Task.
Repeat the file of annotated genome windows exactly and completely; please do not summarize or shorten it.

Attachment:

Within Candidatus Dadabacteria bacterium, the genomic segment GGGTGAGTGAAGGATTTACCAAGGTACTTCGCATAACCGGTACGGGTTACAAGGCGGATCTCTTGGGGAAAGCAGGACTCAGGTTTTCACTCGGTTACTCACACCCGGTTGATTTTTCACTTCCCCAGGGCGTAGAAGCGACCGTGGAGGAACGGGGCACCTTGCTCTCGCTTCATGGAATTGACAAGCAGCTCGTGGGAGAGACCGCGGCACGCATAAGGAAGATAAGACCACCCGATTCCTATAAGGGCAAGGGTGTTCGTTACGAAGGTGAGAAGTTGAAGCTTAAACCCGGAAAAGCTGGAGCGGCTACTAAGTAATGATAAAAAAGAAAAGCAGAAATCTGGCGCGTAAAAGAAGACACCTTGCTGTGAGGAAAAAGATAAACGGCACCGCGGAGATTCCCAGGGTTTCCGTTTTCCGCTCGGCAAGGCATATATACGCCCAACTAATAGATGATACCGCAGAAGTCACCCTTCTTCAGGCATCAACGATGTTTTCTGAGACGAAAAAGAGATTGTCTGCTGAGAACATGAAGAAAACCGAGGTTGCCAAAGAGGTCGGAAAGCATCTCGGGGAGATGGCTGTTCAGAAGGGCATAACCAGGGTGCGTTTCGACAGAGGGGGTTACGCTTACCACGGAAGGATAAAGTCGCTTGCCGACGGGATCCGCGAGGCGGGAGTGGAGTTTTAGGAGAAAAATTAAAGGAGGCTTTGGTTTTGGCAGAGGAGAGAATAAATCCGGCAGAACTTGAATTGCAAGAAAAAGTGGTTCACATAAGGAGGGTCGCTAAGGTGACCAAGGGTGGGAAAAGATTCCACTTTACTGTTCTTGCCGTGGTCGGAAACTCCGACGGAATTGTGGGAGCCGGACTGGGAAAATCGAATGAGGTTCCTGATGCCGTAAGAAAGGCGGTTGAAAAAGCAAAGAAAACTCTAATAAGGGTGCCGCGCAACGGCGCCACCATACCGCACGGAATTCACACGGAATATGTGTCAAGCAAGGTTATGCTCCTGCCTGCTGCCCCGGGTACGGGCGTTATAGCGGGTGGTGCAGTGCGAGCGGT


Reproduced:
Within Candidatus Dadabacteria bacterium, the genomic segment GGGTGAGTGAAGGATTTACCAAGGTACTTCGCATAACCGGTACGGGTTACAAGGCGGATCTCTTGGGGAAAGCAGGACTCAGGTTTTCACTCGGTTACTCACACCCGGTTGATTTTTCACTTCCCCAGGGCGTAGAAGCGACCGTGGAGGAACGGGGCACCTTGCTCTCGCTTCATGGAATTGACAAGCAGCTCGTGGGAGAGACCGCGGCACGCATAAGGAAGATAAGACCACCCGATTCCTATAAGGGCAAGGGTGTTCGTTACGAAGGTGAGAAGTTGAAGCTTAAACCCGGAAAAGCTGGAGCGGCTACTAAGTAATGATAAAAAAGAAAAGCAGAAATCTGGCGCGTAAAAGAAGACACCTTGCTGTGAGGAAAAAGATAAACGGCACCGCGGAGATTCCCAGGGTTTCCGTTTTCCGCTCGGCAAGGCATATATACGCCCAACTAATAGATGATACCGCAGAAGTCACCCTTCTTCAGGCATCAACGATGTTTTCTGAGACGAAAAAGAGATTGTCTGCTGAGAACATGAAGAAAACCGAGGTTGCCAAAGAGGTCGGAAAGCATCTCGGGGAGATGGCTGTTCAGAAGGGCATAACCAGGGTGCGTTTCGACAGAGGGGGTTACGCTTACCACGGAAGGATAAAGTCGCTTGCCGACGGGATCCGCGAGGCGGGAGTGGAGTTTTAGGAGAAAAATTAAAGGAGGCTTTGGTTTTGGCAGAGGAGAGAATAAATCCGGCAGAACTTGAATTGCAAGAAAAAGTGGTTCACATAAGGAGGGTCGCTAAGGTGACCAAGGGTGGGAAAAGATTCCACTTTACTGTTCTTGCCGTGGTCGGAAACTCCGACGGAATTGTGGGAGCCGGACTGGGAAAATCGAATGAGGTTCCTGATGCCGTAAGAAAGGCGGTTGAAAAAGCAAAGAAAACTCTAATAAGGGTGCCGCGCAACGGCGCCACCATACCGCACGGAATTCACACGGAATATGTGTCAAGCAAGGTTATGCTCCTGCCTGCTGCCCCGGGTACGGGCGTTATAGCGGGTGGTGCAGTGCGAGCGGT